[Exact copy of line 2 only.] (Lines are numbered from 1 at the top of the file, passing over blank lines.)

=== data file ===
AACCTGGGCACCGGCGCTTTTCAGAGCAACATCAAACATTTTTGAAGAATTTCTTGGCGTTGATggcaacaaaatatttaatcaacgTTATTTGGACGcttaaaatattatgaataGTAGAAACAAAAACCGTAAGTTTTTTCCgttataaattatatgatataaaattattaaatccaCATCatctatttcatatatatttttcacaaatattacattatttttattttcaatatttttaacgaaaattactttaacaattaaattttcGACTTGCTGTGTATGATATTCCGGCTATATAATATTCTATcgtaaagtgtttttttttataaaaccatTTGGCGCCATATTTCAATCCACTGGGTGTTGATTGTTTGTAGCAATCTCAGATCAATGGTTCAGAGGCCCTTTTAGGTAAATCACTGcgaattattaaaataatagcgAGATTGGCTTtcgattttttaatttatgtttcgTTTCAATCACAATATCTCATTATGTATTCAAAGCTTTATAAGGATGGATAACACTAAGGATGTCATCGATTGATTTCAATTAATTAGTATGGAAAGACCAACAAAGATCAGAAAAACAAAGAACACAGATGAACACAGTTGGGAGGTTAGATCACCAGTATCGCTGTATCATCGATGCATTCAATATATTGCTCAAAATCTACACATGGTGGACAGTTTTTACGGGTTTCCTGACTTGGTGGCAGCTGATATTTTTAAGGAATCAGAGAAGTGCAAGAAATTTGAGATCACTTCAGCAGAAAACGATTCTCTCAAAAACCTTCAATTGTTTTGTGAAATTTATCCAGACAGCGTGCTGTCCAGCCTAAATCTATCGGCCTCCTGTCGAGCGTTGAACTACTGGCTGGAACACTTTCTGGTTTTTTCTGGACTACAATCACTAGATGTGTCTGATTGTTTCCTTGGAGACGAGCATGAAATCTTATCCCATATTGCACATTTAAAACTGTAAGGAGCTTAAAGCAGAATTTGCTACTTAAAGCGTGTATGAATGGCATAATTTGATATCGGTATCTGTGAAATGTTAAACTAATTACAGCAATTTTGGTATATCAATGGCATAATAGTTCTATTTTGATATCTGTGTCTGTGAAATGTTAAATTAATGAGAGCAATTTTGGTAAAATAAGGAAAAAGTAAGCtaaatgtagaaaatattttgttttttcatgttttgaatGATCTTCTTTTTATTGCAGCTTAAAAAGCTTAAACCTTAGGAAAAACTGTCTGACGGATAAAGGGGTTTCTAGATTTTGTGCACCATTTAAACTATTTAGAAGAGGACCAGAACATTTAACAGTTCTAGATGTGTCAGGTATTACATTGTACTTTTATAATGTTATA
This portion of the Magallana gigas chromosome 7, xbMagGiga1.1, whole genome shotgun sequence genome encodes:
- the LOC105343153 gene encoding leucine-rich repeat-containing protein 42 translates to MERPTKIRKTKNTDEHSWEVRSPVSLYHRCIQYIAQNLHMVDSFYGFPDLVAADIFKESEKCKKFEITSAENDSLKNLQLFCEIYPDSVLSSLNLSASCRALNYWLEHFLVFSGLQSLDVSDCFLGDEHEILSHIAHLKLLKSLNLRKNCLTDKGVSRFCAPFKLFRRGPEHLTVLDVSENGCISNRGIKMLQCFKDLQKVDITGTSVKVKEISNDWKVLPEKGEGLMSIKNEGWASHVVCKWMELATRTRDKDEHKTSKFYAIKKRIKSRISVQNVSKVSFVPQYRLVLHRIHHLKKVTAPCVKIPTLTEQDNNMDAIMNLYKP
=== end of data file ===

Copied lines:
This portion of the Magallana gigas chromosome 7, xbMagGiga1.1, whole genome shotgun sequence genome encodes: